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Re: Seeking feedback on "user consent" text in Web Payments Working Group specification

From: Ian Jacobs <ij@w3.org>
Date: Wed, 19 Oct 2016 15:08:57 -0500
Cc: Adrian Bateman <adrianba@microsoft.com>, "Lukasz Olejnik (W3C)" <lukasz.w3c@gmail.com>, "public-privacy (W3C mailing list)" <public-privacy@w3.org>, Adam Roach <abr@mozilla.com>, "Telford-Reed, Nick" <Nick.Telford-Reed@worldpay.com>, Adrian Hope-Bailie <adrian@ripple.com>
Message-Id: <B7BAF0B7-D729-416A-BFCA-15ACE69E06AD@w3.org>
To: Daniel Weitzner <weitzner@mit.edu>
Hi Danny,

Thank you for the feedback. Notes inline.


> On Oct 18, 2016, at 3:03 PM, Daniel Weitzner <weitzner@mit.edu> wrote:
> Ian - thanks for the opportunity to comment.
> I agree that there is complexity here and that it is not advisable to try to specify a complete UX experience. However, the specification over-emphasizes the degree of regional variation in best practice and is likely to encourage implementers to through up their hands. There is nothing in the proposed language that a developer can implement, so many will do nothing. Or, if they work for a responsible organization, they will talk to their lawyers.
> Just because there isn't global agreement on what is required it does not mean that W3C should wash its hands of enabling some minimum standard best privacy practice.
> Good minimum privacy practice when handling personal data requires transparency for users and the various intermediaries along the way who use this data.
> For users, when personal data is transferred, there should be a clear policy about how it is handled. That is, I would argue, the minimum required by nearly all legal systems and is just plain good design.
> For implementers, when receiving or processing personal data, they should know whether the user has consented to the transfer and under what terms.
> To enable user agent developers to meet these goals, I would simply provide a mechanism in the protocol to indicate two facts:
> (a) was user consent provided? (could be a boolean or a JSON object)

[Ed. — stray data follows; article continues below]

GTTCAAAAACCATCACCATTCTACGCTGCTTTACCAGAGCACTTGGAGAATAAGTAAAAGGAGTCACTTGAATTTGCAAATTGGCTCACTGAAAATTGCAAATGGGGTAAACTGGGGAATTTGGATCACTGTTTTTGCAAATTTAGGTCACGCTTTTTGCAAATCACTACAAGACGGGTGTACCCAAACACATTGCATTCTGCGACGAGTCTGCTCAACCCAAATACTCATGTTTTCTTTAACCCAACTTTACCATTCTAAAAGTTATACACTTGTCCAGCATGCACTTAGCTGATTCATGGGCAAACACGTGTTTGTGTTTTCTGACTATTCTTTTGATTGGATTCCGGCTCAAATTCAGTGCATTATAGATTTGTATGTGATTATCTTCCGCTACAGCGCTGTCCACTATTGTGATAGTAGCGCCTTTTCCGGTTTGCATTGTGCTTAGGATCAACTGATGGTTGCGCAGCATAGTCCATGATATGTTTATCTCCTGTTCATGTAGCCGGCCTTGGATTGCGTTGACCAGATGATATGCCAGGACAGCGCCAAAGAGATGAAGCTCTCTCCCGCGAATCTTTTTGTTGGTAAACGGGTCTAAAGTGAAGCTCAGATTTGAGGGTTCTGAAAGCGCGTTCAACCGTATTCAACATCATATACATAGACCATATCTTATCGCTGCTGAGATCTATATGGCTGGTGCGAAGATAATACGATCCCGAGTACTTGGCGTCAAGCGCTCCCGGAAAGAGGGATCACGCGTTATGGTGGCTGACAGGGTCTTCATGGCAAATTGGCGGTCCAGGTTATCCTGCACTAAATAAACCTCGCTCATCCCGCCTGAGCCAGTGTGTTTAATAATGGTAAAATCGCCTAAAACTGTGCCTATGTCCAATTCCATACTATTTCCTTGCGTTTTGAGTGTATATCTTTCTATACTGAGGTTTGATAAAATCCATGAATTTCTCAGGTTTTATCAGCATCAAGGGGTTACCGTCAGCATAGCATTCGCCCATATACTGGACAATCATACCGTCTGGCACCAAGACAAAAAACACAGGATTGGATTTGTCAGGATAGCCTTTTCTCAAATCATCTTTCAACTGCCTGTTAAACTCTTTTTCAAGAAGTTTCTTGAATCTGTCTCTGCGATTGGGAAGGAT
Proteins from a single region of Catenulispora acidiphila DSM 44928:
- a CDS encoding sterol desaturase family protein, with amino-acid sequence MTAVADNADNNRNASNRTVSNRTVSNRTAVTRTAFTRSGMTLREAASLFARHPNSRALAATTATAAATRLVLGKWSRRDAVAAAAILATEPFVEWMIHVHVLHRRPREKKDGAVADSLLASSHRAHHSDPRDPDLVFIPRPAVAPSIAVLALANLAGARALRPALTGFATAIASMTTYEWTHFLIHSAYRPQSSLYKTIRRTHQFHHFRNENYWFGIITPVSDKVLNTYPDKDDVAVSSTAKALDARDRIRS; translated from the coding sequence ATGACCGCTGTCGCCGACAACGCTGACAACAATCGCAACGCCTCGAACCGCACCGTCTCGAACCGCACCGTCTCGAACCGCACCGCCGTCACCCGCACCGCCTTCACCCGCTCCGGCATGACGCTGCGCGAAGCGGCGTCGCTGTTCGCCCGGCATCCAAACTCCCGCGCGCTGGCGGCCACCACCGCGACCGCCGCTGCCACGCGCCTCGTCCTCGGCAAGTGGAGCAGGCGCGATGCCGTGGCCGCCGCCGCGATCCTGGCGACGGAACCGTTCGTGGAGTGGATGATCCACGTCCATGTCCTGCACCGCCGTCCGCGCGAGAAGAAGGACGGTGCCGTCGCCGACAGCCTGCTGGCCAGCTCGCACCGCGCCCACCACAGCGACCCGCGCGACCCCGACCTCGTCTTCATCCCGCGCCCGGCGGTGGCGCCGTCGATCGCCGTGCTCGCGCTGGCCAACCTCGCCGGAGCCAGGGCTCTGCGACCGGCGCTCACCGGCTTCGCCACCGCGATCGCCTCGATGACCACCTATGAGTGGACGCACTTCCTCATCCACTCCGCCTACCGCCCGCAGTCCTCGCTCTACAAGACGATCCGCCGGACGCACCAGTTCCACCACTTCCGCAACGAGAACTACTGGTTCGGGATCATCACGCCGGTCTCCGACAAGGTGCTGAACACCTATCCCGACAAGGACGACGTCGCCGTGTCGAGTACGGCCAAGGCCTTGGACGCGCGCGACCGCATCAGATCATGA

> (b) under what policy (specified by a URI)

Regarding point (b), it seems to me that when you shop on an E-Commerce site, the merchant defines the terms and conditions for interaction.
As just one example, here are the terms for target.com, which includes a section on how transaction data will be used:

Is the suggestion that the e-commerce paradigm change so that users specify their own terms and conditions for how they agree for others to use their data?

Regarding point (a), it seems to me that if the spec says “the user agent must not share data it collects without user consent” then a flag is unnecessary.
Completion of the API signals consent.

If the language remains “SHOULD NEVER” and the user agent “knows” it is sharing data without user consent, then it seems there is room for a boolean.

Per Barry’s point, I think the group needs to review MUST NOT v. SHOULD NEVER.


> By making these two simple pieces of data visible in the mechanism, W3C will provide users and implementers a tractable way to be sure that privacy issues are addressed and that the privacy conditions can easily travel along with the personal data through the API.
> W3C has been down the path of trying to specific the semantics of such policy (with P3P) and that was complicated. I don't suggest going back there. However, I do think it would be good practice to enable this protocol, which seems to be very careful about how to communication about mundane (but sensitive) things like shipping addresses (and which have considerable international variation), to also look at how to be sure that personal data is handled with awareness of privacy practice.

Ian Jacobs <ij@w3.org>      http://www.w3.org/People/Jacobs
Tel:                       +1 718 260 9447

Received on Wednesday, 19 October 2016 20:09:06 UTC

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